Non intimidating mascots
Chief Illiniwek of the University of Illinois Urbana-Champaign.
School anti-discrimination and anti-bullying policies should include anti-racial mascots, writes citizen of the Ho-Chunk Nation Martie Simmons.
The Pittsburgh Porcupines just rolls off the tongue.
Chris Kraatz Visiting Assistant Professor, Department of Philosophy Indiana University Purdue University Indianapolis Cavanaugh Hall, Rm 331 425 University Blvd Indianapolis, IN 46202 [email protected] is demonstrated by outlining the extent of the mascotizing of Indians in American culture, and then assessing the reliability of the various means at our disposal for morally evaluating this practice. Chris Kraatz Schools that continue the use of Indian imagery and referenceshave simply failed to listen to the Native groups, religious leaders, and civil rights organizations that oppose these symbols[T]he use of the imagery and traditions, no matter how popular, should end when they are offensive.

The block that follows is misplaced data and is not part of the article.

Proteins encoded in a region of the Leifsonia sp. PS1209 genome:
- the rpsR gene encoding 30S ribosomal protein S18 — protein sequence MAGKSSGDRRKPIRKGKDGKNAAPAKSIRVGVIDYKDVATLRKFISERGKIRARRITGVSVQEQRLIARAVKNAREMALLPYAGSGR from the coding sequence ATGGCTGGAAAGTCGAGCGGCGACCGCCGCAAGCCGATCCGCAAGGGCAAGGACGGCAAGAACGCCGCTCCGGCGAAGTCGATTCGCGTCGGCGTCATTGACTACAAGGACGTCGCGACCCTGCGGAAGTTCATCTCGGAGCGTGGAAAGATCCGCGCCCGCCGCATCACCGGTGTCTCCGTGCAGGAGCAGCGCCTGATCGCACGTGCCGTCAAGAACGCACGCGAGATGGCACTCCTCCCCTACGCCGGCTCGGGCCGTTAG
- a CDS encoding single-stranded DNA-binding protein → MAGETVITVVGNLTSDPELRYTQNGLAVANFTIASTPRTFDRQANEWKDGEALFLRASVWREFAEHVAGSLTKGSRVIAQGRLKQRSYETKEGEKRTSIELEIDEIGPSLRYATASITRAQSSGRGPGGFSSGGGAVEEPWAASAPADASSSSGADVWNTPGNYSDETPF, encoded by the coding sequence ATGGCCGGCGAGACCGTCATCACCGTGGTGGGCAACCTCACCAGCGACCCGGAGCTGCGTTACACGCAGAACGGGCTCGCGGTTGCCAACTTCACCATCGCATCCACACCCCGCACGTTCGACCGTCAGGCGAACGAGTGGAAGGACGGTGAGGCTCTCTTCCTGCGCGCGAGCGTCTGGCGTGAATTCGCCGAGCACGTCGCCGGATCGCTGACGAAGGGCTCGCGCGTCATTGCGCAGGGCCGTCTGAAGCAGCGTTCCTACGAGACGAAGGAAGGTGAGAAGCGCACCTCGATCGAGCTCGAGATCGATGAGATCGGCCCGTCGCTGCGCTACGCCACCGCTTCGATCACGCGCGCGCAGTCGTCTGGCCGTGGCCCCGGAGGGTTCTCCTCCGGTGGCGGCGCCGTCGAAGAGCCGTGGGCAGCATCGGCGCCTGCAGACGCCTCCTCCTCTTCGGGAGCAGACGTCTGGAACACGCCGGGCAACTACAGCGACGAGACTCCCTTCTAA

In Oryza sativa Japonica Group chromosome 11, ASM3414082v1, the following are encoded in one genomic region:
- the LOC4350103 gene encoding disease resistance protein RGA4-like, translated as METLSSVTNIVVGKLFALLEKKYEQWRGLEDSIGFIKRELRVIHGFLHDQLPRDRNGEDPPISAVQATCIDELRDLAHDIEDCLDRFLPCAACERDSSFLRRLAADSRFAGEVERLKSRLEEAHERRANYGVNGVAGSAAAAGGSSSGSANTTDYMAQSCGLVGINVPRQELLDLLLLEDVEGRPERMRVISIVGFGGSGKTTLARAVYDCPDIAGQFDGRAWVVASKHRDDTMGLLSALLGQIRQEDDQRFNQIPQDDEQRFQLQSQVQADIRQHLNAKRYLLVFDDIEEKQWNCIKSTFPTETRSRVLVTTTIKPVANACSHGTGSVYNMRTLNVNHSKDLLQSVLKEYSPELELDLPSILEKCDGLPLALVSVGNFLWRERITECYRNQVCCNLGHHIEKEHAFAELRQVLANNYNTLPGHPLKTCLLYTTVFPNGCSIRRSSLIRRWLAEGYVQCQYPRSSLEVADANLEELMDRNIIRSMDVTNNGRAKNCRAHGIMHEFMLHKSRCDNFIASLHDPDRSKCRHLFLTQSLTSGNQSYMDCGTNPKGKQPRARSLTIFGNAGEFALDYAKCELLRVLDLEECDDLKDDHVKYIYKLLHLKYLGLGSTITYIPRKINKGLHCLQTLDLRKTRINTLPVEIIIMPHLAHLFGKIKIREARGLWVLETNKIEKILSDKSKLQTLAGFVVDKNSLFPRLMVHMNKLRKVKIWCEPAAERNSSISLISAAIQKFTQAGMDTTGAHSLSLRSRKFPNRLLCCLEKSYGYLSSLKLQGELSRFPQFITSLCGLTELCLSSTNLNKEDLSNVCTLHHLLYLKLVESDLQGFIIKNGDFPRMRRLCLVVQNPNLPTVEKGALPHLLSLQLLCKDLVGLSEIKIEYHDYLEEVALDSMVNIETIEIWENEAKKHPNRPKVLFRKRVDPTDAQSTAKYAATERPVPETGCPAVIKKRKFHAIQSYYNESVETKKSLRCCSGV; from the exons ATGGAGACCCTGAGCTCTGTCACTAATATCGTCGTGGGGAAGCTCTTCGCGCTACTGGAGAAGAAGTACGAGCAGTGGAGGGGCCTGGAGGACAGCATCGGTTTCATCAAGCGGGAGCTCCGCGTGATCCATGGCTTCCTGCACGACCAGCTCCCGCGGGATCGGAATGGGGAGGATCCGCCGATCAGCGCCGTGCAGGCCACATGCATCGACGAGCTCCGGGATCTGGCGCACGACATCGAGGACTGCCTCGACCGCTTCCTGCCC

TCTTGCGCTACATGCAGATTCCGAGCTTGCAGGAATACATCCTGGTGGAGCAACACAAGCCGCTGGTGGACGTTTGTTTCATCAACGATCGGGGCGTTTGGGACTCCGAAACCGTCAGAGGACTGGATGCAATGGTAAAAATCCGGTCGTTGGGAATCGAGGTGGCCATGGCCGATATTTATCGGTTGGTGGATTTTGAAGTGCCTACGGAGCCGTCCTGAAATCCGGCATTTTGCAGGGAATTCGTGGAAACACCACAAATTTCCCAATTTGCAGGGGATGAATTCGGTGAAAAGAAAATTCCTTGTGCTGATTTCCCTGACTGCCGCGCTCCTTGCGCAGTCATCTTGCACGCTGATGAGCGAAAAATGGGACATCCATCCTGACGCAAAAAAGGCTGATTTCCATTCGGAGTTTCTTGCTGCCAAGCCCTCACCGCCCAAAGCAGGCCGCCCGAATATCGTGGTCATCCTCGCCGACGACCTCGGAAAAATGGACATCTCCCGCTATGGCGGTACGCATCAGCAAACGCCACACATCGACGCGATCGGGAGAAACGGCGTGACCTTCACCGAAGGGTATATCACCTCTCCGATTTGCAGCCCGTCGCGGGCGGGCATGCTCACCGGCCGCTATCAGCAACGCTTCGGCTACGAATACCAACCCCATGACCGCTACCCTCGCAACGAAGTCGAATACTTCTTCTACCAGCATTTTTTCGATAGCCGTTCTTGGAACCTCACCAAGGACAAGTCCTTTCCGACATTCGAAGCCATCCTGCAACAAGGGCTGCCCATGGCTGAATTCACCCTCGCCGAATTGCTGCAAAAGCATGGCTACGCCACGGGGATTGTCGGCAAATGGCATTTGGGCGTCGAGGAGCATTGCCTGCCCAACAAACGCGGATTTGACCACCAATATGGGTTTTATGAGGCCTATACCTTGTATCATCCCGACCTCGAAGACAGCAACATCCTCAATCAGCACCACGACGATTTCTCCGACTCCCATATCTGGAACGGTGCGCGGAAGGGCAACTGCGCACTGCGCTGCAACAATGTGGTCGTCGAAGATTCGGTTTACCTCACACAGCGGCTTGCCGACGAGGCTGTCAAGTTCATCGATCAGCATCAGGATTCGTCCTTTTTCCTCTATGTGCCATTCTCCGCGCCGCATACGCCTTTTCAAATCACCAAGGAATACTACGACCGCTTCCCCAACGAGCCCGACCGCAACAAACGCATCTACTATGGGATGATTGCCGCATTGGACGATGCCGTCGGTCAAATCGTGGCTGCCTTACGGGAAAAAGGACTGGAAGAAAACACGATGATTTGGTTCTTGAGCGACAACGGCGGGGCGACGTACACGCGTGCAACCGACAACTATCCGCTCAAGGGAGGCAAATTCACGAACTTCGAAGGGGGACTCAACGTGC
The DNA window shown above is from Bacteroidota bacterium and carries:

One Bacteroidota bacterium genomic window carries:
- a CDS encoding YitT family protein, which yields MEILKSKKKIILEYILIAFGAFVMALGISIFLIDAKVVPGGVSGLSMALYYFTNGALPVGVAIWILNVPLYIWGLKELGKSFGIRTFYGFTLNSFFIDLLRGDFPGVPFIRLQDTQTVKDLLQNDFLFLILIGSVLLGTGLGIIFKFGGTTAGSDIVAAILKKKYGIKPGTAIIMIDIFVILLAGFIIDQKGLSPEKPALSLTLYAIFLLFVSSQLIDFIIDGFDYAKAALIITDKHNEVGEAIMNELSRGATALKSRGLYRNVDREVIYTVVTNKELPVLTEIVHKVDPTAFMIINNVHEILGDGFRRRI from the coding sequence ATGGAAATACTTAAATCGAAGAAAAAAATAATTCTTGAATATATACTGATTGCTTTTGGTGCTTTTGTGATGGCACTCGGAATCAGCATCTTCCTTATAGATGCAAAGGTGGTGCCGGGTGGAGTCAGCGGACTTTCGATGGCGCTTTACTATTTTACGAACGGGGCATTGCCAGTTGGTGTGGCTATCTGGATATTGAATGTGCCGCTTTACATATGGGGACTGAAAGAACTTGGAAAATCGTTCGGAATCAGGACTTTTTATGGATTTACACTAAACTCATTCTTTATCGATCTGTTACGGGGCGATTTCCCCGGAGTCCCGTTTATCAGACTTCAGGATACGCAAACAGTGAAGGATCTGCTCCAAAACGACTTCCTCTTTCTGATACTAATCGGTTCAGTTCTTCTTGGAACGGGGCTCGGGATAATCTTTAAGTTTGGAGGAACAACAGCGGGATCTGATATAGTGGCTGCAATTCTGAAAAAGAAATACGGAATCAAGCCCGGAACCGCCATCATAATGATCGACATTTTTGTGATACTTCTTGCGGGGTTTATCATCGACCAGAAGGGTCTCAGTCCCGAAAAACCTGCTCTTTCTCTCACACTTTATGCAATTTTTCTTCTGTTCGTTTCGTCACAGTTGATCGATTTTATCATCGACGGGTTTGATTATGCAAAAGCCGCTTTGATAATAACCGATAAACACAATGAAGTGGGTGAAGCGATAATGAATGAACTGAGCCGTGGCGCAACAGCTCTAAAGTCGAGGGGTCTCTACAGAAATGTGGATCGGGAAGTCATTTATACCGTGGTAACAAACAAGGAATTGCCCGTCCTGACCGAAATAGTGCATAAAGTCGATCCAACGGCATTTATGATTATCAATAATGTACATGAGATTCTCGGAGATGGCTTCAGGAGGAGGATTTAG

To mascotize a group of people is systematically to attach depictions of that group to commercial products, ventures or enterprises such that (1) the depicted group is defined by nationality, race, ethnicity or religion, (2) the depictions are designed by and profit only people outside the depicted group, and (3) the depictions are considered disrespectful, inappropriate, or stereotypic by a majority of persons within the depicted group.
These figures do not include little league teams for baseball, football, soccer, etc.
There are significant areas of interest outside the sports arenas where this curious phenomenon can readily be observed, and discussion of the mascot issue would lack important insights were these areas not included.